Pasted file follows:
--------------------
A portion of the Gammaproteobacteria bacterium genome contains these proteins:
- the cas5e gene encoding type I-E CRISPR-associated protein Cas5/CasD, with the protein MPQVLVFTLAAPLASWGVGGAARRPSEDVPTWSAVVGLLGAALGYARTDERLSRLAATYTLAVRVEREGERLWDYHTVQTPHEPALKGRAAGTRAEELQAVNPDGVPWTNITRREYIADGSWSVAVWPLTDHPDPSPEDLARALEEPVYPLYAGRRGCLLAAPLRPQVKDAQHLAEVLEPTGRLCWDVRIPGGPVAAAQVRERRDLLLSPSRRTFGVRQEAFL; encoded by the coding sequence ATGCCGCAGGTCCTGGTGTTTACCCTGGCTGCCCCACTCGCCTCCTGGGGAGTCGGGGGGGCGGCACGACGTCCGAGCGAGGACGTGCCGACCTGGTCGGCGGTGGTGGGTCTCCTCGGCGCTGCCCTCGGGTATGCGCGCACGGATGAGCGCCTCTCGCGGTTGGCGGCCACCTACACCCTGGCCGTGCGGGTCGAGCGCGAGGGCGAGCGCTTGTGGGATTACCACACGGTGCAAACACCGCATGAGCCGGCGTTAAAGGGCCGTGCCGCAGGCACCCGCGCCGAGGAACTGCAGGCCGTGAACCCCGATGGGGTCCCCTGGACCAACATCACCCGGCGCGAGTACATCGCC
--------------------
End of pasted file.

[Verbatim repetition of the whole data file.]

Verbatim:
A portion of the Gammaproteobacteria bacterium genome contains these proteins:
- the cas5e gene encoding type I-E CRISPR-associated protein Cas5/CasD, with the protein MPQVLVFTLAAPLASWGVGGAARRPSEDVPTWSAVVGLLGAALGYARTDERLSRLAATYTLAVRVEREGERLWDYHTVQTPHEPALKGRAAGTRAEELQAVNPDGVPWTNITRREYIADGSWSVAVWPLTDHPDPSPEDLARALEEPVYPLYAGRRGCLLAAPLRPQVKDAQHLAEVLEPTGRLCWDVRIPGGPVAAAQVRERRDLLLSPSRRTFGVRQEAFL; encoded by the coding sequence ATGCCGCAGGTCCTGGTGTTTACCCTGGCTGCCCCACTCGCCTCCTGGGGAGTCGGGGGGGCGGCACGACGTCCGAGCGAGGACGTGCCGACCTGGTCGGCGGTGGTGGGTCTCCTCGGCGCTGCCCTCGGGTATGCGCGCACGGATGAGCGCCTCTCGCGGTTGGCGGCCACCTACACCCTGGCCGTGCGGGTCGAGCGCGAGGGCGAGCGCTTGTGGGATTACCACACGGTGCAAACACCGCATGAGCCGGCGTTAAAGGGCCGTGCCGCAGGCACCCGCGCCGAGGAACTGCAGGCCGTGAACCCCGATGGGGTCCCCTGGACCAACATCACCCGGCGCGAGTACATCGCC